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BASIC PRINCIPLES OF CANCER CHEMOTHERAPY

  • Knowledge of drug actions, clinical toxicities, pharmacokinetics, and interactions is essential for the safe and effective administration of chemotherapy.

  • Treatment should be based on clinical trials that define optimal doses, schedule, and drug combinations.

  • Choice of treatment should depend on the tumor stage and histology with consideration of individual patient tolerance.

  • Drug approval by regulatory authorities and availability differ by countries.

  • High-dose conditioning regimens used in hematopoietic cell transplantation (HCT) result in additional organ toxicities not seen at conventional doses.

  • Chemotherapy often targets the process of DNA replication. More recently, drugs have been introduced to target specific cellular processes, including receptor signaling, inhibition of oncoproteins, angiogenesis, and membrane cluster of differentiation antigens.

  • Dose modification may be needed for patients with renal or hepatic dysfunction depending on the major route of drug clearance (Table 38–1).

TABLE 38–1DOSE MODIFICATION IN PATIENTS WITH RENAL OR HEPATIC DYSFUNCTIONa

COMBINATION CHEMOTHERAPY

  • Combination chemotherapy uses several drugs simultaneously based on certain empiric principles:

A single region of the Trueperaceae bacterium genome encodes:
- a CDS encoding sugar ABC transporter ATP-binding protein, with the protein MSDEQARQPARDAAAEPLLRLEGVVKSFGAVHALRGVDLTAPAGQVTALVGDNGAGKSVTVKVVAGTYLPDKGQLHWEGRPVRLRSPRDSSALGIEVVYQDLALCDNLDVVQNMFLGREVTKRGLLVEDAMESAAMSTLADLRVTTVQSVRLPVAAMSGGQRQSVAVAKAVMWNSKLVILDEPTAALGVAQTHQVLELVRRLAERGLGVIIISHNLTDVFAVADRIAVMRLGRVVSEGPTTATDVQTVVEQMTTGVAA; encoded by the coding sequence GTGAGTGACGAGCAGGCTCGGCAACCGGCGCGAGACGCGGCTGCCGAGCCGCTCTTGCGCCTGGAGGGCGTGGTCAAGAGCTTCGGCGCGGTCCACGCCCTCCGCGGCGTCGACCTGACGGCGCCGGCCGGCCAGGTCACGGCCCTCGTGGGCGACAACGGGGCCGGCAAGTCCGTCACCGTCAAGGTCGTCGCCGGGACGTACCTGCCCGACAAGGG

— Each drug selected has demonstrable antitumor activity against the neoplasm for which it is used.

    — Each drug should have a different mechanism of action.

    — The drugs should not have a common mechanism of resistance.

    — Drug dose-limiting toxicities should not overlap.

    — Specific combinations chosen should be based on preclinical and clinical protocol-based evidence of synergistic activity.

CELL KINETICS AND CANCER CHEMOTHERAPY

  • Cell cycle–specific agents, such as antimetabolites, kill cells as they traverse the DNA synthetic phase (S phase) of the cell cycle.

    — Prolonged drug exposure maximizes the number of cells exposed during the vulnerable period of the cell cycle.

  • Non–cell cycle-dependent agents do not require cells to be exposed during a specific phase of the cell cycle.

    — Total dose of drug is more important than duration of exposure.

DRUG RESISTANCE

  • The basis for drug resistance is spontaneous occurrence of resistant cancer cell mutants and selection of drug-resistant cells under pressure of chemotherapy (clonal selection).

  • Sequential studies of human tumors before treatment and at the time of drug resistance have defined resistance mechanisms such as target gene mutation, amplification, and activation of an alternative signaling pathway.

  • Use of multiple drugs not sharing resistance mechanisms should ...

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